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How to Pivot and Adapt to Emerging Hybrid Event Landscapes

Desiree Khoury

Desiree Khoury

VP of Marketing and Business Development at Tokio Marine HCC

Desiree Khoury, Tokio Marine HCC

Pivoting on the fly and learning as you go may not sound like much of a plan, but it’s the best way forward as companies shift from in-person events to a new hybrid model in the COVID era. Being nimble is key because your prior event templates are just not going to work the same way. 

Quartz Network Executive Correspondent Britt Erler sat down with Desiree Khoury, VP of Marketing and Business Development at Tokio Marine HCC to discuss optimal ways to transition into hybrid event landscapes. 

Desiree shares insight into: 

  • The best path forward for event experiences 
  • How to ensure white glove service in a contactless environment 
  • Considerations for moving forward with hybrid models for virtual and in-person experiences 

Quartz Network: Can you share some background about yourself and your current role with Tokio Marine? 

Desiree Khoury: I’m the Vice President of Marketing and Business Development at Tokio Marine HCC, Cyber and Professional Lines Group. We’re the fifth largest division within Tokio Marine HCC that, as of 2019, was worth $3 billion in total premium. So quite substantial, to say the least. Our division specifically focuses on cyber and professional lines products within the insurance companies.  

My job and role is to ensure that we have the brand presence, the marketing efforts, and biz dev when it comes to expanding our product offering and what we do. Our products are distributed mainly through B2B. So, we’re business to business, our clientele are brokers.  

This will be an interesting interview because in our prior life, and what we did prior to the pandemic, our business was mainly focused on boots on the ground, in-person meetings, and conferences. So this past year has been nothing but interesting. 

Quartz Network: How do you envision event experiences going forward? 

Desiree Khoury: With the marketing plan that we had in place for the past 10 years, that template effectively had to get thrown out the door. As I’ve mentioned, most of our business was boots on the ground, in-person events, sponsoring events, marketing, conferences, and things of that nature. Traveling, meeting with brokers. So we had to pivot on a dime and figure out how to move from the in-person interaction to a virtual experience. That wasn’t easy.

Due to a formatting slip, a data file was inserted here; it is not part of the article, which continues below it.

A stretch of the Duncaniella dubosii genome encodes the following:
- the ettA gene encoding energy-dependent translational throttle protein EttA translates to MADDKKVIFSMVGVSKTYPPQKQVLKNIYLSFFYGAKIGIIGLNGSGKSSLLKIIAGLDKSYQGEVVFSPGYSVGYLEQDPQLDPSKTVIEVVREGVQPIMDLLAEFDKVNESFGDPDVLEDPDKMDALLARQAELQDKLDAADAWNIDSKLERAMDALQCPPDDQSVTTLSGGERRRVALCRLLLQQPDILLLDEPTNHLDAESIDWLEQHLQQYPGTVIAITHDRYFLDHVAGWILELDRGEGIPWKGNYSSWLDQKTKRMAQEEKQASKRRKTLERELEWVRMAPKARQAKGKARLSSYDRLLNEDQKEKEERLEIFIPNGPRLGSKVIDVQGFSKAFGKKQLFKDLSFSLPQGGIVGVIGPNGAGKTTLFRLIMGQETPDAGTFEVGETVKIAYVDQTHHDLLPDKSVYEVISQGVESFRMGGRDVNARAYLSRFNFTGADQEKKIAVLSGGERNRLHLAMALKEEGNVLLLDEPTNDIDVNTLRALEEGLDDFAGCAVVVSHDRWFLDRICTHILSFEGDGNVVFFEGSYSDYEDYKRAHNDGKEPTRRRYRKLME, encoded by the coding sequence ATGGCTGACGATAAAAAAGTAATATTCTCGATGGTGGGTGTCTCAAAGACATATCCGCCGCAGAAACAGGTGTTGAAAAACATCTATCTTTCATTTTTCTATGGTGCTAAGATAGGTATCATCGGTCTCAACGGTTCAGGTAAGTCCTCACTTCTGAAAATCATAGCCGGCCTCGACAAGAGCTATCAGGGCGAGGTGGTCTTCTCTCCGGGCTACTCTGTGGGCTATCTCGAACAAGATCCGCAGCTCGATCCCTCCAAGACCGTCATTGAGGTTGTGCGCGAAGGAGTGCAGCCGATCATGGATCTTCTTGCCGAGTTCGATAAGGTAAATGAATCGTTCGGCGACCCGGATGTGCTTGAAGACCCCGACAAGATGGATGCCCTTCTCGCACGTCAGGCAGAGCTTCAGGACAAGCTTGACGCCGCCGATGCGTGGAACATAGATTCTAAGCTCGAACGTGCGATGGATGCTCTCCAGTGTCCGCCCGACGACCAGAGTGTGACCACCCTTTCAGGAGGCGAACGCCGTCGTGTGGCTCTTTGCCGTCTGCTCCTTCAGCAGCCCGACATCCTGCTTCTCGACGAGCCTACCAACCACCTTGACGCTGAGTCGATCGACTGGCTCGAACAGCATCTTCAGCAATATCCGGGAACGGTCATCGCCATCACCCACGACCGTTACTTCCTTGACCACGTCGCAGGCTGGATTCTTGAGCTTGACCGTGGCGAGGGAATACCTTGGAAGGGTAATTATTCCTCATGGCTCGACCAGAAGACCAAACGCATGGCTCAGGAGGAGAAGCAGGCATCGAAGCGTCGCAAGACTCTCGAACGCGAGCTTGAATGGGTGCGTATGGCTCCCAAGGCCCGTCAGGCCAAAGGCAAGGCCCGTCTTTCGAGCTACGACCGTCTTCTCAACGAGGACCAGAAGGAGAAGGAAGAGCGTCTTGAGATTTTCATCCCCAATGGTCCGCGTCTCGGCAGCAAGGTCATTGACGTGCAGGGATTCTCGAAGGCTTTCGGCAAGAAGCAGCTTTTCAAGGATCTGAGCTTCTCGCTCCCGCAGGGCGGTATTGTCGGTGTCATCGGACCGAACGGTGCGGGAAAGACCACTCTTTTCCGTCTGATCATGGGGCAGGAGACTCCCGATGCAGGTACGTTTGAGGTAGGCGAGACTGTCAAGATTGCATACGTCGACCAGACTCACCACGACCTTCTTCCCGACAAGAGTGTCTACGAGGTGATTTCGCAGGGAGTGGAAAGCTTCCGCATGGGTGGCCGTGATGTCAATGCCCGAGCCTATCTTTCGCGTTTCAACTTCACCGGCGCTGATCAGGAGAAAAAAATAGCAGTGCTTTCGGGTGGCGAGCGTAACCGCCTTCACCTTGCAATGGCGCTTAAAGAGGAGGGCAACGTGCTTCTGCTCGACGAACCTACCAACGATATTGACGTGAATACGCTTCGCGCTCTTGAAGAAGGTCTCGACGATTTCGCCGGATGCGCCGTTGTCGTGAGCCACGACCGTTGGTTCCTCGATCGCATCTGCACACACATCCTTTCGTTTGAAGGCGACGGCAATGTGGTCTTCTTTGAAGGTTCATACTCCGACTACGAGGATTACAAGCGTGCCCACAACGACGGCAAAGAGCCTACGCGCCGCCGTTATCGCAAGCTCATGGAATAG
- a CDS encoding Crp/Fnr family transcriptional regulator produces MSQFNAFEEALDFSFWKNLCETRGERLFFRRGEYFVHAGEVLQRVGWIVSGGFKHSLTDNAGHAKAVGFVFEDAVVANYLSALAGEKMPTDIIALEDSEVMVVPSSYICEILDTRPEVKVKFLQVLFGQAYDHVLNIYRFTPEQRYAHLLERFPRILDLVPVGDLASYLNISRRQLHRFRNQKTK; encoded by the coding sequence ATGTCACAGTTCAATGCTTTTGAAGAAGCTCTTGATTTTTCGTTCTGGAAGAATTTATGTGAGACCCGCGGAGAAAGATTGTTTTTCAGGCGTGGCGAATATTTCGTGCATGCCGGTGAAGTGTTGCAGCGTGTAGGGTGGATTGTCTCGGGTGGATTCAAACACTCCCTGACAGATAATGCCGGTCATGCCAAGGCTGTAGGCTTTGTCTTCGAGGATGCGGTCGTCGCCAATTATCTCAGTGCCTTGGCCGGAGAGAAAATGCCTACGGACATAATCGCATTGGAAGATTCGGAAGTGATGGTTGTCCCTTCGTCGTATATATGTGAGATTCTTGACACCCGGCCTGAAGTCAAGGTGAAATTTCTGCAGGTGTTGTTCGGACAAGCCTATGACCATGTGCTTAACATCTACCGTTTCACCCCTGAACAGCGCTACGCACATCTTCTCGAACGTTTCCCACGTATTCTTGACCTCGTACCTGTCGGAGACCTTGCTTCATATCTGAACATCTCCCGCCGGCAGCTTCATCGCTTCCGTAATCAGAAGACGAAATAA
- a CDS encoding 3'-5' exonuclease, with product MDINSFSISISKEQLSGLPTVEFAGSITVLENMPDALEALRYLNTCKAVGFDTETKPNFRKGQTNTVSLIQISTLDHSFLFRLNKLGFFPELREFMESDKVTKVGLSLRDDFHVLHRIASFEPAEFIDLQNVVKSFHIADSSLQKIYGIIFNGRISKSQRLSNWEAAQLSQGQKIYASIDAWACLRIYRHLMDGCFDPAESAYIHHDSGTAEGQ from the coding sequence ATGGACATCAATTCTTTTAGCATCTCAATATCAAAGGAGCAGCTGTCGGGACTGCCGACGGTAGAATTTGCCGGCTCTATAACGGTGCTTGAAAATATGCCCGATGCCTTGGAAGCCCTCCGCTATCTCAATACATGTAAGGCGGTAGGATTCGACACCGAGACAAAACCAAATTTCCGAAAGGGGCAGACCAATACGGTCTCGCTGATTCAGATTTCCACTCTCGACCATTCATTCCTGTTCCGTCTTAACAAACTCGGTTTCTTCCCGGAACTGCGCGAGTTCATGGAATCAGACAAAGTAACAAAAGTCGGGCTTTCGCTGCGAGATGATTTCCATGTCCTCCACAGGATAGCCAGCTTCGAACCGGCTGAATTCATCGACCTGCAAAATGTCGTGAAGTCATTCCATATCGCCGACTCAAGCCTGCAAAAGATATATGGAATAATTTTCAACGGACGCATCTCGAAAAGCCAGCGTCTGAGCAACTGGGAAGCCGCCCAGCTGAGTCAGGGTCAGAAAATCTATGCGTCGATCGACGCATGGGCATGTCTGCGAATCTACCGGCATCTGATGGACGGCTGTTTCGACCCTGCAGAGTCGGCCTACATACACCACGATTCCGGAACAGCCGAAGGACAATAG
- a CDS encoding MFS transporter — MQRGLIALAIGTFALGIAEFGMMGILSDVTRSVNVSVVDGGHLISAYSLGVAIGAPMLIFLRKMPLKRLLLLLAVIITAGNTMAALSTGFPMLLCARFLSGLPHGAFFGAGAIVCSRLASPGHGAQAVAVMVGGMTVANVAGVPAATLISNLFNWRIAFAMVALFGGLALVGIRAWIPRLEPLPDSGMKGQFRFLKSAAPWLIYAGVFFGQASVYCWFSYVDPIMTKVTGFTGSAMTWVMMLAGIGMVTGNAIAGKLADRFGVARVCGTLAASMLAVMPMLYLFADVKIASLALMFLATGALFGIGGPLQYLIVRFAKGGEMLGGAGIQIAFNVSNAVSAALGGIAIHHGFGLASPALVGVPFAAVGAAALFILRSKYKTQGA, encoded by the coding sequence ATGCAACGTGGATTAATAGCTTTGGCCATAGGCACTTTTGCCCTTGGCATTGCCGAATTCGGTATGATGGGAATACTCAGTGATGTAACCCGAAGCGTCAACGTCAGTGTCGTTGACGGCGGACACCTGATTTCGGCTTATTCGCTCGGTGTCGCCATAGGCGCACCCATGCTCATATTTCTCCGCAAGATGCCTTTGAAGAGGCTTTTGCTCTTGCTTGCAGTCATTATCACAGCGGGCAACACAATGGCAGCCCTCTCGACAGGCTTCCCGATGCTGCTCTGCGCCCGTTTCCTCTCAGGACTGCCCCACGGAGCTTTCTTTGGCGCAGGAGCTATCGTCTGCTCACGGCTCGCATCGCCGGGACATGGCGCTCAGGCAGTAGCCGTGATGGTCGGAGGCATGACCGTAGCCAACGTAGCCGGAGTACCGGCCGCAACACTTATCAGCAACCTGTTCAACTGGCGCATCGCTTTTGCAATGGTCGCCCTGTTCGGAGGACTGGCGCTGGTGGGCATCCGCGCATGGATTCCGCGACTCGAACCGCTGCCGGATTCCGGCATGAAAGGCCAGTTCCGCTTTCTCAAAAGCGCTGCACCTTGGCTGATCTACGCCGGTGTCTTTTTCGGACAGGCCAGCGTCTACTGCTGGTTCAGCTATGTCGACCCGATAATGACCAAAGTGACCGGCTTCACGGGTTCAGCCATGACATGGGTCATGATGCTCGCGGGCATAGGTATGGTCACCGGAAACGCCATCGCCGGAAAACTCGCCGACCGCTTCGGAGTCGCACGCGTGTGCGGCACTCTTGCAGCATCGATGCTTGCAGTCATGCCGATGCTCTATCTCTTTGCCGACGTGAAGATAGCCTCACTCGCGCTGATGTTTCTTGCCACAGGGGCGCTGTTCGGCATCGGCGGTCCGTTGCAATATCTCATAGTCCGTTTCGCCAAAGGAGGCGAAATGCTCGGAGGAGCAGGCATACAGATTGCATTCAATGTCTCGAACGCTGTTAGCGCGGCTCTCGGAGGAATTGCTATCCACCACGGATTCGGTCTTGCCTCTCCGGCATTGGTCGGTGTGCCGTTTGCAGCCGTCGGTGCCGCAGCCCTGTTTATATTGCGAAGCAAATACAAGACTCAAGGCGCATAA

For so many years, a lot of the staff internally had been used to meeting tête-à-tête. Then suddenly, they had to come across a screen and present in front of a camera. A lot of it, for many, was extremely nerve wracking. It was challenging, to say the least.  

So part of my efforts were to acclimate a lot of those folks who were so used to being in front of somebody, and get them used to talking or engaging across the screen, which may seem like common place for some, but for many, it’s definitely something new. 

Quartz Network: How do we move forward with event experiences in this new virtual environment? 

Desiree Khoury: Once we got our staff used to engaging across the screen internally, we then took that outwardly. It felt like everyone was off to the races at that point, and our clients had picked it up as quickly as we had to pick it up. So we were able to engage in meetings across the screen.  

One of the things that we asked ourselves was, “How do we move away from the death by PowerPoint and death by webinar and move into something that is more engaging and exciting?”  

Typically, when our staff or our underwriters would meet with brokers, to be relatable and ensure that they’re able to move from a vendor or friend relationship model into a more strategic one, we had to learn how to create something that was fun and entertaining at the same time. Something that was relatable, but across a screen.  

There were situations where we would invite someone to a happy hour. We would send cocktails ahead of time so that they could mix on screen, have fun with our underwriters, and have a good time that way. If there were opportunities for us to have a meal, we would send something from a nationwide company that could deliver, like a Chicago-style pizza, which we would have otherwise had in person. Things of that nature.